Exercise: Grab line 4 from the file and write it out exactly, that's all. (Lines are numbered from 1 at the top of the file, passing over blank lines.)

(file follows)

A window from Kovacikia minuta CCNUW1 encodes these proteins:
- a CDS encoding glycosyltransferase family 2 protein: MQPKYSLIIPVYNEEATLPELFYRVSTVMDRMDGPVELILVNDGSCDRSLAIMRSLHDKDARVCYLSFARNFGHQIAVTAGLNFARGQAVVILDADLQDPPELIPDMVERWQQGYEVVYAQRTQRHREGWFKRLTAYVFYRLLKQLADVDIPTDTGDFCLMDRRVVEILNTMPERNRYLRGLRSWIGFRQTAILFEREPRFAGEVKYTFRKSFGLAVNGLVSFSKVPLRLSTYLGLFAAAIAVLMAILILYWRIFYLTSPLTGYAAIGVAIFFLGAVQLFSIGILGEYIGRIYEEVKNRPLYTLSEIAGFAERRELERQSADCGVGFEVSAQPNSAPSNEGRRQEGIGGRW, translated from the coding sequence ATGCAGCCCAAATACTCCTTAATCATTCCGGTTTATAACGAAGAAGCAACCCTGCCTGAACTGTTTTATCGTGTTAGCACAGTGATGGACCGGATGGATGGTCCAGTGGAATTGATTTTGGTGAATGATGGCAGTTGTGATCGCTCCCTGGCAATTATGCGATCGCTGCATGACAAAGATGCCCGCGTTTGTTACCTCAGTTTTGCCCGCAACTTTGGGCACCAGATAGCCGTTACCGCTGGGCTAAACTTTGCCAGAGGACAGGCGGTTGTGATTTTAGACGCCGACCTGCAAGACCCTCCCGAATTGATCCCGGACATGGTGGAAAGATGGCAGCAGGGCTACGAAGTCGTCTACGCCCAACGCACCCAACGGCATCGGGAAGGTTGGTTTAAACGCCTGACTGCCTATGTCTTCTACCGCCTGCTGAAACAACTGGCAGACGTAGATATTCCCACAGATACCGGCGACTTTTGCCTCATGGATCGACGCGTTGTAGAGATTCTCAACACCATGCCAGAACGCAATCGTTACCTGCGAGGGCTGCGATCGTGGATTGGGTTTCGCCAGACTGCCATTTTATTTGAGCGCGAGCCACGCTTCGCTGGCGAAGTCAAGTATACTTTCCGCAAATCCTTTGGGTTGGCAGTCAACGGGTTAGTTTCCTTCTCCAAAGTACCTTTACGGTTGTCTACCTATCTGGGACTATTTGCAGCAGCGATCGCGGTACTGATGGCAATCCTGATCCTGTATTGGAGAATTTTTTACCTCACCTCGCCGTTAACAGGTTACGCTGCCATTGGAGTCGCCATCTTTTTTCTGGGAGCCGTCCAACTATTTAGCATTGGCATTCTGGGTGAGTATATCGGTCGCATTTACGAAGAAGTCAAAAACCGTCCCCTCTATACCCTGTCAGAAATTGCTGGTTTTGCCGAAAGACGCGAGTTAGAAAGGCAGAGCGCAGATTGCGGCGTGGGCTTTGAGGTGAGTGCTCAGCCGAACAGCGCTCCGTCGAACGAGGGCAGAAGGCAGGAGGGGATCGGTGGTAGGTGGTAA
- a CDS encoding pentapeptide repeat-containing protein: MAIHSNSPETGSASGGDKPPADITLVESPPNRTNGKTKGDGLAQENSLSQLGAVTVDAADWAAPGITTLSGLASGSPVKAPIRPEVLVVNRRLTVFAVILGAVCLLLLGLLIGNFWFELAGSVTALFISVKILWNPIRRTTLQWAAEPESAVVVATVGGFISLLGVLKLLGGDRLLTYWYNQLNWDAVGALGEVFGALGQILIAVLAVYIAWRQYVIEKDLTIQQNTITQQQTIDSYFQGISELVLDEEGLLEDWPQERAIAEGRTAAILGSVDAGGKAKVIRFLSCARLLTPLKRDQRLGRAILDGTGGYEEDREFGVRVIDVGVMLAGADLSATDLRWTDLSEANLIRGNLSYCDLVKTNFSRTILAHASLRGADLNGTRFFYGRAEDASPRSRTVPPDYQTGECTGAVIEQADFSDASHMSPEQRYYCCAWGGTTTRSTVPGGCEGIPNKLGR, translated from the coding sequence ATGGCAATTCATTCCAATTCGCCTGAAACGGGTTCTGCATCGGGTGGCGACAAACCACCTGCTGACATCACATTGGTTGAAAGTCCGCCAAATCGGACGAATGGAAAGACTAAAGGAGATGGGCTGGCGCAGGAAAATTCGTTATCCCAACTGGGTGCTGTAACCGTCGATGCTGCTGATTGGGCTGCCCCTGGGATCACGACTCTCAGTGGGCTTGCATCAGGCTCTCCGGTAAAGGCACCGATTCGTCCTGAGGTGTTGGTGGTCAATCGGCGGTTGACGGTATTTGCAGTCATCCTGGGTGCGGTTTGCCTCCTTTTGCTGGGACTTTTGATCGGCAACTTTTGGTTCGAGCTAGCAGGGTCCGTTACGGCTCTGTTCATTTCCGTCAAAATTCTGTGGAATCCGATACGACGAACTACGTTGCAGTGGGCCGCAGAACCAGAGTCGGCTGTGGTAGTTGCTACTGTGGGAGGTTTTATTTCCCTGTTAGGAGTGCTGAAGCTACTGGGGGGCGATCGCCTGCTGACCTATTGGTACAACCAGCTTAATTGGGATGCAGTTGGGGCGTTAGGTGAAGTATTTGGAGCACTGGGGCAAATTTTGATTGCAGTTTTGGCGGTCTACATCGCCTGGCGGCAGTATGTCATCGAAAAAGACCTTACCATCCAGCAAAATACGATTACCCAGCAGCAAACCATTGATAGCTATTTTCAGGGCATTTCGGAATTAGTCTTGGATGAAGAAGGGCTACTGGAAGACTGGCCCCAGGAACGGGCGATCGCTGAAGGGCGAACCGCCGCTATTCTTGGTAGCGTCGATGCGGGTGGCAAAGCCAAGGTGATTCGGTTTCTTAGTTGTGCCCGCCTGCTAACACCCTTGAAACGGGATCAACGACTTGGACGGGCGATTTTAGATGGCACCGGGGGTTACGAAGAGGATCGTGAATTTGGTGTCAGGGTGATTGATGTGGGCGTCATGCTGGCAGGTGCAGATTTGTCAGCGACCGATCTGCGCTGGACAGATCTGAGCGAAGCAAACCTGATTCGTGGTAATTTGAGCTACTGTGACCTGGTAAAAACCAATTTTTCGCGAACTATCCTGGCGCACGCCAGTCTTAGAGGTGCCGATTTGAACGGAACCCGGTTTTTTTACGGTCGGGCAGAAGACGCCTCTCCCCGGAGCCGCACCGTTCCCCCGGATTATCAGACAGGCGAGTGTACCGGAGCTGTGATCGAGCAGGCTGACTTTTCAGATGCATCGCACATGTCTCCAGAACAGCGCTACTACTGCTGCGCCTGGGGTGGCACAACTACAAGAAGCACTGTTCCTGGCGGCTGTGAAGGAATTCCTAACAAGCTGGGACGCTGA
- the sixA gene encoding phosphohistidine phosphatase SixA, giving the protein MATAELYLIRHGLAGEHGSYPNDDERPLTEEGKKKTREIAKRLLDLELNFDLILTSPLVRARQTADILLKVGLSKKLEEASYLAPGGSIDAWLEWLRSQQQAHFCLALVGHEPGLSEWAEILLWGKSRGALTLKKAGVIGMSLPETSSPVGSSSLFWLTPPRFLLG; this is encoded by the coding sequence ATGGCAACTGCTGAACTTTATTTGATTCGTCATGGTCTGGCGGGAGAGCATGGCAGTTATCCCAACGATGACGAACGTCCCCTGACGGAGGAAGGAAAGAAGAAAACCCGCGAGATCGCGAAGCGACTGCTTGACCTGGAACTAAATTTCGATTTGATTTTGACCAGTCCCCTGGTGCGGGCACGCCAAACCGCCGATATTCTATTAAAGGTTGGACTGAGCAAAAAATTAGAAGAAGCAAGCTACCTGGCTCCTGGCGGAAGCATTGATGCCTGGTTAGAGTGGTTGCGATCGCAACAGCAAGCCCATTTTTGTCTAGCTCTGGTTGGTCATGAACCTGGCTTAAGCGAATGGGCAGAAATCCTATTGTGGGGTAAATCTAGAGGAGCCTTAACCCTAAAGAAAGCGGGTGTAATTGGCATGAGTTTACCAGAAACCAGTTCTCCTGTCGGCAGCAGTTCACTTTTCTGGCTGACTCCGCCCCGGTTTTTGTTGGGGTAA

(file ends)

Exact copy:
- the sixA gene encoding phosphohistidine phosphatase SixA, giving the protein MATAELYLIRHGLAGEHGSYPNDDERPLTEEGKKKTREIAKRLLDLELNFDLILTSPLVRARQTADILLKVGLSKKLEEASYLAPGGSIDAWLEWLRSQQQAHFCLALVGHEPGLSEWAEILLWGKSRGALTLKKAGVIGMSLPETSSPVGSSSLFWLTPPRFLLG; this is encoded by the coding sequence ATGGCAACTGCTGAACTTTATTTGATTCGTCATGGTCTGGCGGGAGAGCATGGCAGTTATCCCAACGATGACGAACGTCCCCTGACGGAGGAAGGAAAGAAGAAAACCCGCGAGATCGCGAAGCGACTGCTTGACCTGGAACTAAATTTCGATTTGATTTTGACCAGTCCCCTGGTGCGGGCACGCCAAACCGCCGATATTCTATTAAAGGTTGGACTGAGCAAAAAATTAGAAGAAGCAAGCTACCTGGCTCCTGGCGGAAGCATTGATGCCTGGTTAGAGTGGTTGCGATCGCAACAGCAAGCCCATTTTTGTCTAGCTCTGGTTGGTCATGAACCTGGCTTAAGCGAATGGGCAGAAATCCTATTGTGGGGTAAATCTAGAGGAGCCTTAACCCTAAAGAAAGCGGGTGTAATTGGCATGAGTTTACCAGAAACCAGTTCTCCTGTCGGCAGCAGTTCACTTTTCTGGCTGACTCCGCCCCGGTTTTTGTTGGGGTAA